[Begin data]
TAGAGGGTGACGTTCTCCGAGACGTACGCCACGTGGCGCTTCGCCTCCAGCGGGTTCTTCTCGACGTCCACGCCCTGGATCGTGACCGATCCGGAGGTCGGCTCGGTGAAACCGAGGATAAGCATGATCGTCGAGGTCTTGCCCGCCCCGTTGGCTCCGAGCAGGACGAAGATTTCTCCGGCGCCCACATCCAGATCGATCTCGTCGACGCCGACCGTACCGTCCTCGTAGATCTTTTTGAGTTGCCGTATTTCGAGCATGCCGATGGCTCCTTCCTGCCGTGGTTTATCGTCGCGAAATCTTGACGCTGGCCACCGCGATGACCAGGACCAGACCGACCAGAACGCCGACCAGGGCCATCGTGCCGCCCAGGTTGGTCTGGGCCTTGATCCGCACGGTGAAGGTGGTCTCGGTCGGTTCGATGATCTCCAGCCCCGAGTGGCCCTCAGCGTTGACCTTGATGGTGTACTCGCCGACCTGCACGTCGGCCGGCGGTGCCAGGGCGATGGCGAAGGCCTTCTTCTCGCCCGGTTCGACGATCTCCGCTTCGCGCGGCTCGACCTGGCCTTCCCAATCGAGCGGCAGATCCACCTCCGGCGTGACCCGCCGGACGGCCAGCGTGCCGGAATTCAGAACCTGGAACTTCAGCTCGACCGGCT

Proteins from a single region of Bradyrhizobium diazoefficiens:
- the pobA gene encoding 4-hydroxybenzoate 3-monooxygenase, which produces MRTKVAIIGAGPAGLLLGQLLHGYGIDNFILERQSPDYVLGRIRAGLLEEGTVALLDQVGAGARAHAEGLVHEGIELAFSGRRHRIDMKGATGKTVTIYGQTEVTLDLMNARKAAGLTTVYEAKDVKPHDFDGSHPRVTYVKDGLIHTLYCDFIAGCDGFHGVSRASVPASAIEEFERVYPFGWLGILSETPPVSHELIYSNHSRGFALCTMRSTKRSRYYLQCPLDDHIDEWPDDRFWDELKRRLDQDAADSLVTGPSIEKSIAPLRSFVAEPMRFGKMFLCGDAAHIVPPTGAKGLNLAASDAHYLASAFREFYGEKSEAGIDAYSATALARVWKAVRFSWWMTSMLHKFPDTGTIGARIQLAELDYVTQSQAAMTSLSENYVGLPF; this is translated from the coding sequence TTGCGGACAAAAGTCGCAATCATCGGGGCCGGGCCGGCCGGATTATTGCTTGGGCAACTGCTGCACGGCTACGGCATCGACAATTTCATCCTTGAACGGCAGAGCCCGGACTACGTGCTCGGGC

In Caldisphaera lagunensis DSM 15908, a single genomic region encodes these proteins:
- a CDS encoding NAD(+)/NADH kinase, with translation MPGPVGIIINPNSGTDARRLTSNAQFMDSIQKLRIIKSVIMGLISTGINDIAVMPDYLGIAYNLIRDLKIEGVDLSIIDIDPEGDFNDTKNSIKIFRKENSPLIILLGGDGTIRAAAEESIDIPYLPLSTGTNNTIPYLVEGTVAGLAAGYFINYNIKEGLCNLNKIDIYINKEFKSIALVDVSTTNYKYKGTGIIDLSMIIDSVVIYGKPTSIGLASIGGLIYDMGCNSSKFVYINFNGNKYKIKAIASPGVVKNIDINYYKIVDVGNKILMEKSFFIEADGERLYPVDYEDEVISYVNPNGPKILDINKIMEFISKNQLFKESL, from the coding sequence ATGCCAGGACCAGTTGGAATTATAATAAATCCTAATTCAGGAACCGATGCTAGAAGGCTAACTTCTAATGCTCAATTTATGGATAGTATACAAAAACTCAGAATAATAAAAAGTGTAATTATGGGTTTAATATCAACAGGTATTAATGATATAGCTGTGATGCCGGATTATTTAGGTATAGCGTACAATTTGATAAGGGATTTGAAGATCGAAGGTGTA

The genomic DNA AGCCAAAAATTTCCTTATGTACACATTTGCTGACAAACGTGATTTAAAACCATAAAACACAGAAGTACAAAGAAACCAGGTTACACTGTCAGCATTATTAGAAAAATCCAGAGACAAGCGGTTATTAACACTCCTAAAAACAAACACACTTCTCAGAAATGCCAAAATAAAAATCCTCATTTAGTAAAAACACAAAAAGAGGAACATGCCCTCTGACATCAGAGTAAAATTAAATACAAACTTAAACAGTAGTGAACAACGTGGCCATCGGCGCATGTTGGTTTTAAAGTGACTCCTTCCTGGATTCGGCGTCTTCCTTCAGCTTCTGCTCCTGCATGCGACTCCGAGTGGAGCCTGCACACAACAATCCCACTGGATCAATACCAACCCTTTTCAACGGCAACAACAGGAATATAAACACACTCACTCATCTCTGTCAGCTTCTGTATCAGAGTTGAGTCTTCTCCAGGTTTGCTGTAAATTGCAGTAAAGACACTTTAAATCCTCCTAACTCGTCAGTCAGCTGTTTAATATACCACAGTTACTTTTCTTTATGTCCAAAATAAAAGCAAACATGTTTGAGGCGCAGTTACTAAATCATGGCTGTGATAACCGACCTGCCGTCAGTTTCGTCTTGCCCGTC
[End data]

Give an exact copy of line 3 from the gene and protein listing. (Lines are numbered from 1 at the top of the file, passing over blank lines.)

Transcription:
- the pobA gene encoding 4-hydroxybenzoate 3-monooxygenase, which produces MRTKVAIIGAGPAGLLLGQLLHGYGIDNFILERQSPDYVLGRIRAGLLEEGTVALLDQVGAGARAHAEGLVHEGIELAFSGRRHRIDMKGATGKTVTIYGQTEVTLDLMNARKAAGLTTVYEAKDVKPHDFDGSHPRVTYVKDGLIHTLYCDFIAGCDGFHGVSRASVPASAIEEFERVYPFGWLGILSETPPVSHELIYSNHSRGFALCTMRSTKRSRYYLQCPLDDHIDEWPDDRFWDELKRRLDQDAADSLVTGPSIEKSIAPLRSFVAEPMRFGKMFLCGDAAHIVPPTGAKGLNLAASDAHYLASAFREFYGEKSEAGIDAYSATALARVWKAVRFSWWMTSMLHKFPDTGTIGARIQLAELDYVTQSQAAMTSLSENYVGLPF; this is translated from the coding sequence TTGCGGACAAAAGTCGCAATCATCGGGGCCGGGCCGGCCGGATTATTGCTTGGGCAACTGCTGCACGGCTACGGCATCGACAATTTCATCCTTGAACGGCAGAGCCCGGACTACGTGCTCGGGC